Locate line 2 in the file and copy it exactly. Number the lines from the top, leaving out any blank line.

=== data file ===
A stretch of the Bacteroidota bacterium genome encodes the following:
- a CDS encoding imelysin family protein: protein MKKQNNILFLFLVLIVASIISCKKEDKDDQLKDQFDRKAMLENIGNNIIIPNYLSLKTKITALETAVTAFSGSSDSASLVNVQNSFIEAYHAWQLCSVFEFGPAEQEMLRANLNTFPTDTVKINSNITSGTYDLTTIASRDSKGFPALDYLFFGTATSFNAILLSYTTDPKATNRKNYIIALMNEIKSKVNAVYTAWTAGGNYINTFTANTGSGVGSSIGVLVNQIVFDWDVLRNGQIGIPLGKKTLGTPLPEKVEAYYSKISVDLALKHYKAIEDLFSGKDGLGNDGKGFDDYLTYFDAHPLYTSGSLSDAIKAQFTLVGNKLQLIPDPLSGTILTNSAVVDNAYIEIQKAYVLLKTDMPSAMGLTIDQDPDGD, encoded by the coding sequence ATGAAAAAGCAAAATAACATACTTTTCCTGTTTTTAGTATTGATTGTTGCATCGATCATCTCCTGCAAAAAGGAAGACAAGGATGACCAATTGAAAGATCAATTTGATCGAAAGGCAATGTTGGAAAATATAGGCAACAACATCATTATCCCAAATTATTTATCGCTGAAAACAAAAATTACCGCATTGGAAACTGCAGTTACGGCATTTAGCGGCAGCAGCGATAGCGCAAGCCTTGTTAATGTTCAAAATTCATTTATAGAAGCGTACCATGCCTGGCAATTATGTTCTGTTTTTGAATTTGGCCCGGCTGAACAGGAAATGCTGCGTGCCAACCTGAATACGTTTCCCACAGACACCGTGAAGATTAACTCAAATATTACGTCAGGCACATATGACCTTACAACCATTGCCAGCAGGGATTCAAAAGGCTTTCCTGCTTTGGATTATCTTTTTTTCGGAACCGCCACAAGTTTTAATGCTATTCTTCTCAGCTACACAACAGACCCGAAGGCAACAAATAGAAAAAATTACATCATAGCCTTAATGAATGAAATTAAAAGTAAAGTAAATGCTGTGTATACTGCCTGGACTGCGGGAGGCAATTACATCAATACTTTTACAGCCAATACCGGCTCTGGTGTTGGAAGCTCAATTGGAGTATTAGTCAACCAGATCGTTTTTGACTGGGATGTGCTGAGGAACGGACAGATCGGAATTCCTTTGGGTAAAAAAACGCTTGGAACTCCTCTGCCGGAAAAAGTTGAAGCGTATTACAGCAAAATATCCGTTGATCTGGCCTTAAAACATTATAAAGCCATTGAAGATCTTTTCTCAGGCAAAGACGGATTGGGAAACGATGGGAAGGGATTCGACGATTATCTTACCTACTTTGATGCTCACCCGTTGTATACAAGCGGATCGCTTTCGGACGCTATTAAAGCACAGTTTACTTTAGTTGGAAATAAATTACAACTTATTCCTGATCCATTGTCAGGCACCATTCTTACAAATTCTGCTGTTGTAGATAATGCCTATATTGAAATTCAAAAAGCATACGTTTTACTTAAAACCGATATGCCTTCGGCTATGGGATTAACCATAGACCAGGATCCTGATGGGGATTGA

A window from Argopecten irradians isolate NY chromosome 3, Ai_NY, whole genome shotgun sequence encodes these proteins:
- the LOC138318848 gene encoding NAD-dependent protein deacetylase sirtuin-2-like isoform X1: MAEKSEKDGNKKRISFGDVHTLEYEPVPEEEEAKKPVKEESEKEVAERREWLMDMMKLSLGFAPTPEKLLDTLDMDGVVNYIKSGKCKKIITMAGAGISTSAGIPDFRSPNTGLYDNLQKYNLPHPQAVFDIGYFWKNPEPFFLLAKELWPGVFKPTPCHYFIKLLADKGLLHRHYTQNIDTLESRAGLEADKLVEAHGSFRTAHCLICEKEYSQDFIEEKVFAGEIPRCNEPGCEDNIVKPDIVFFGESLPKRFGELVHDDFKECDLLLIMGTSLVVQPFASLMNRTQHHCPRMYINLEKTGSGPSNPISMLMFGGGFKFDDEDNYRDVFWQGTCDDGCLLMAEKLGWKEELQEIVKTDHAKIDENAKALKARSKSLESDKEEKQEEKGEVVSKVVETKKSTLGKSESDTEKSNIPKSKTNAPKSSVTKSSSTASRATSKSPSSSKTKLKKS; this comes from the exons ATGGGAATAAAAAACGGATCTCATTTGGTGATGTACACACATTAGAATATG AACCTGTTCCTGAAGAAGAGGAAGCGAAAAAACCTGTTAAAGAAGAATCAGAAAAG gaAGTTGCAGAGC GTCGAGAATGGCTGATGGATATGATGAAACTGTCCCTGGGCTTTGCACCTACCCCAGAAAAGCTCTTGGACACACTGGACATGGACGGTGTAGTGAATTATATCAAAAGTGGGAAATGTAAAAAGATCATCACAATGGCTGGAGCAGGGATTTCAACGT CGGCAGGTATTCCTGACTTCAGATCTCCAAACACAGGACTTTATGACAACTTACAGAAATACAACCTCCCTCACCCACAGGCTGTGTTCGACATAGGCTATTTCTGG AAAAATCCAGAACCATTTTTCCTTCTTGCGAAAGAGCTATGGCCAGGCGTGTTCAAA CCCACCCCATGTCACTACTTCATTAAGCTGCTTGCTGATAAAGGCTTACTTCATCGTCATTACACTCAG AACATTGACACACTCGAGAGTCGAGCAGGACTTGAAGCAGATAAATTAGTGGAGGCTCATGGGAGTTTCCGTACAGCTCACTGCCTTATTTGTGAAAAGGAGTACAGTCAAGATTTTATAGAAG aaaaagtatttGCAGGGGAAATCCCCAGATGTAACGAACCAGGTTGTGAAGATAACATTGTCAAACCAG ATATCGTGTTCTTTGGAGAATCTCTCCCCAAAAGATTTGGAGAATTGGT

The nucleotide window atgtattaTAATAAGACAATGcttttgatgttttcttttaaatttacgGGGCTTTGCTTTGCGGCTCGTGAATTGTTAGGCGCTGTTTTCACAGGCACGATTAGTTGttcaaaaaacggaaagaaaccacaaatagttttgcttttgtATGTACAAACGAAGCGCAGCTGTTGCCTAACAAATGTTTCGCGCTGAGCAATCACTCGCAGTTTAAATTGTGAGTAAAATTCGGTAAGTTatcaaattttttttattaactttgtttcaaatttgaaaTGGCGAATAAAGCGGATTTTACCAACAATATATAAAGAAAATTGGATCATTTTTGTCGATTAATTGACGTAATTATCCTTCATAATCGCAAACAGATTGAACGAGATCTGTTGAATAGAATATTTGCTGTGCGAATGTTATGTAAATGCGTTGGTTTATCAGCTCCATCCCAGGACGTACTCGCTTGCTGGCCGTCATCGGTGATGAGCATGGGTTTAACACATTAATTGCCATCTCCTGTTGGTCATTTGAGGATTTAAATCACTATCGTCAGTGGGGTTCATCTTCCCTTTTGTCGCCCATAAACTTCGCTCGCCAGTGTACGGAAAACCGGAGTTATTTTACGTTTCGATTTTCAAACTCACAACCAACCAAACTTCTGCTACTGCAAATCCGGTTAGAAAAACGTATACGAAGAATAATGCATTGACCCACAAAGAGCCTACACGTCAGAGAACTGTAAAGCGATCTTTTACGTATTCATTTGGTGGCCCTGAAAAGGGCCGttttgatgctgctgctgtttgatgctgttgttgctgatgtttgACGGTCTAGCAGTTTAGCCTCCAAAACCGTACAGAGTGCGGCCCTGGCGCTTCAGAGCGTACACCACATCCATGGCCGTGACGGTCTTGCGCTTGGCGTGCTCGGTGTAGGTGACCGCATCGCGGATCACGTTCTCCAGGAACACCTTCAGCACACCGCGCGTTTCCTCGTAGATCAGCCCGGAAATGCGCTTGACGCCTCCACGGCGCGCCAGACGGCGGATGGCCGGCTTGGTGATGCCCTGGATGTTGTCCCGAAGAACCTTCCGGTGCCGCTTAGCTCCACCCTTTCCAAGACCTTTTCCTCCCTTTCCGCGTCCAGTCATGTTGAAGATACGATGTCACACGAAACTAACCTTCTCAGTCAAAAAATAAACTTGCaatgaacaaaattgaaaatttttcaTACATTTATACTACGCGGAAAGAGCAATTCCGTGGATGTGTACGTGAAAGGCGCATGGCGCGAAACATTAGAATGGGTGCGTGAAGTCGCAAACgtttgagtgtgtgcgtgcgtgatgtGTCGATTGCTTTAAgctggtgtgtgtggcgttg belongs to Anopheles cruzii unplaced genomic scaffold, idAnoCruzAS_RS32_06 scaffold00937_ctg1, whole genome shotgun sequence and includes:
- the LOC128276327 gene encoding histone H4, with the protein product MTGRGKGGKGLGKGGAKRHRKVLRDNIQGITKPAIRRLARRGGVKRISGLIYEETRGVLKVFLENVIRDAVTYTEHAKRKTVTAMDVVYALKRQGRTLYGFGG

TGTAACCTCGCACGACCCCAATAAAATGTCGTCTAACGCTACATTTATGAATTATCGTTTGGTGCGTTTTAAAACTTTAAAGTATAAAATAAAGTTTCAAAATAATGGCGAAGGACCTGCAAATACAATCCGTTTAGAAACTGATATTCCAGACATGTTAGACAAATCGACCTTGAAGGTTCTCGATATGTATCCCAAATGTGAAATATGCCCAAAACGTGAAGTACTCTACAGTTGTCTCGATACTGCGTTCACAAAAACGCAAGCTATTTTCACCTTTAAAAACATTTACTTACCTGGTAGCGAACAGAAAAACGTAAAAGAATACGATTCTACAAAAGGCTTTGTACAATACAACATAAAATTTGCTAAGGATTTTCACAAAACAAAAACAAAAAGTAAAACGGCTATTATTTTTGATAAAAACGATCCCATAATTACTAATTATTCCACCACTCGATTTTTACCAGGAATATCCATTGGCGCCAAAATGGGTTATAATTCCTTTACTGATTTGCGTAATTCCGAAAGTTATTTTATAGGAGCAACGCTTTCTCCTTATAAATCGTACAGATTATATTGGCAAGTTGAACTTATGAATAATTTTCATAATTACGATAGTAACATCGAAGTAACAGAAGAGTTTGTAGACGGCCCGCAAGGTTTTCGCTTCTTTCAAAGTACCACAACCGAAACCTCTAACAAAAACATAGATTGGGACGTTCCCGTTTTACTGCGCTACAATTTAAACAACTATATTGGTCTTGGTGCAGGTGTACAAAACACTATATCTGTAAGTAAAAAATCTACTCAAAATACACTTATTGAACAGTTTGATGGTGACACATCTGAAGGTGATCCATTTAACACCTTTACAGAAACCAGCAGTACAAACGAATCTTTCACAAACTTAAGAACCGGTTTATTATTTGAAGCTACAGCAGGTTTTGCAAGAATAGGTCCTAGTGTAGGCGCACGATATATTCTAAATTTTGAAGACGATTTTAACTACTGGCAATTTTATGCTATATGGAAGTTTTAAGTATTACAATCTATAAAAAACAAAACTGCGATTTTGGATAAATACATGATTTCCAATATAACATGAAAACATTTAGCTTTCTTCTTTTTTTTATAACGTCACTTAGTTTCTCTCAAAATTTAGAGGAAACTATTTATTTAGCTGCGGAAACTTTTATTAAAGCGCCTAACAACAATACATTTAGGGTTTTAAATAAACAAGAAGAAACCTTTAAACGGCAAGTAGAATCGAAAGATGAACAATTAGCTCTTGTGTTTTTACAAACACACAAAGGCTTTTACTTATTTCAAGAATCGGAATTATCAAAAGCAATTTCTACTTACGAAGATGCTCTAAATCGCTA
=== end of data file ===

- a CDS encoding imelysin family protein: protein MKKQNNILFLFLVLIVASIISCKKEDKDDQLKDQFDRKAMLENIGNNIIIPNYLSLKTKITALETAVTAFSGSSDSASLVNVQNSFIEAYHAWQLCSVFEFGPAEQEMLRANLNTFPTDTVKINSNITSGTYDLTTIASRDSKGFPALDYLFFGTATSFNAILLSYTTDPKATNRKNYIIALMNEIKSKVNAVYTAWTAGGNYINTFTANTGSGVGSSIGVLVNQIVFDWDVLRNGQIGIPLGKKTLGTPLPEKVEAYYSKISVDLALKHYKAIEDLFSGKDGLGNDGKGFDDYLTYFDAHPLYTSGSLSDAIKAQFTLVGNKLQLIPDPLSGTILTNSAVVDNAYIEIQKAYVLLKTDMPSAMGLTIDQDPDGD, encoded by the coding sequence ATGAAAAAGCAAAATAACATACTTTTCCTGTTTTTAGTATTGATTGTTGCATCGATCATCTCCTGCAAAAAGGAAGACAAGGATGACCAATTGAAAGATCAATTTGATCGAAAGGCAATGTTGGAAAATATAGGCAACAACATCATTATCCCAAATTATTTATCGCTGAAAACAAAAATTACCGCATTGGAAACTGCAGTTACGGCATTTAGCGGCAGCAGCGATAGCGCAAGCCTTGTTAATGTTCAAAATTCATTTATAGAAGCGTACCATGCCTGGCAATTATGTTCTGTTTTTGAATTTGGCCCGGCTGAACAGGAAATGCTGCGTGCCAACCTGAATACGTTTCCCACAGACACCGTGAAGATTAACTCAAATATTACGTCAGGCACATATGACCTTACAACCATTGCCAGCAGGGATTCAAAAGGCTTTCCTGCTTTGGATTATCTTTTTTTCGGAACCGCCACAAGTTTTAATGCTATTCTTCTCAGCTACACAACAGACCCGAAGGCAACAAATAGAAAAAATTACATCATAGCCTTAATGAATGAAATTAAAAGTAAAGTAAATGCTGTGTATACTGCCTGGACTGCGGGAGGCAATTACATCAATACTTTTACAGCCAATACCGGCTCTGGTGTTGGAAGCTCAATTGGAGTATTAGTCAACCAGATCGTTTTTGACTGGGATGTGCTGAGGAACGGACAGATCGGAATTCCTTTGGGTAAAAAAACGCTTGGAACTCCTCTGCCGGAAAAAGTTGAAGCGTATTACAGCAAAATATCCGTTGATCTGGCCTTAAAACATTATAAAGCCATTGAAGATCTTTTCTCAGGCAAAGACGGATTGGGAAACGATGGGAAGGGATTCGACGATTATCTTACCTACTTTGATGCTCACCCGTTGTATACAAGCGGATCGCTTTCGGACGCTATTAAAGCACAGTTTACTTTAGTTGGAAATAAATTACAACTTATTCCTGATCCATTGTCAGGCACCATTCTTACAAATTCTGCTGTTGTAGATAATGCCTATATTGAAATTCAAAAAGCATACGTTTTACTTAAAACCGATATGCCTTCGGCTATGGGATTAACCATAGACCAGGATCCTGATGGGGATTGA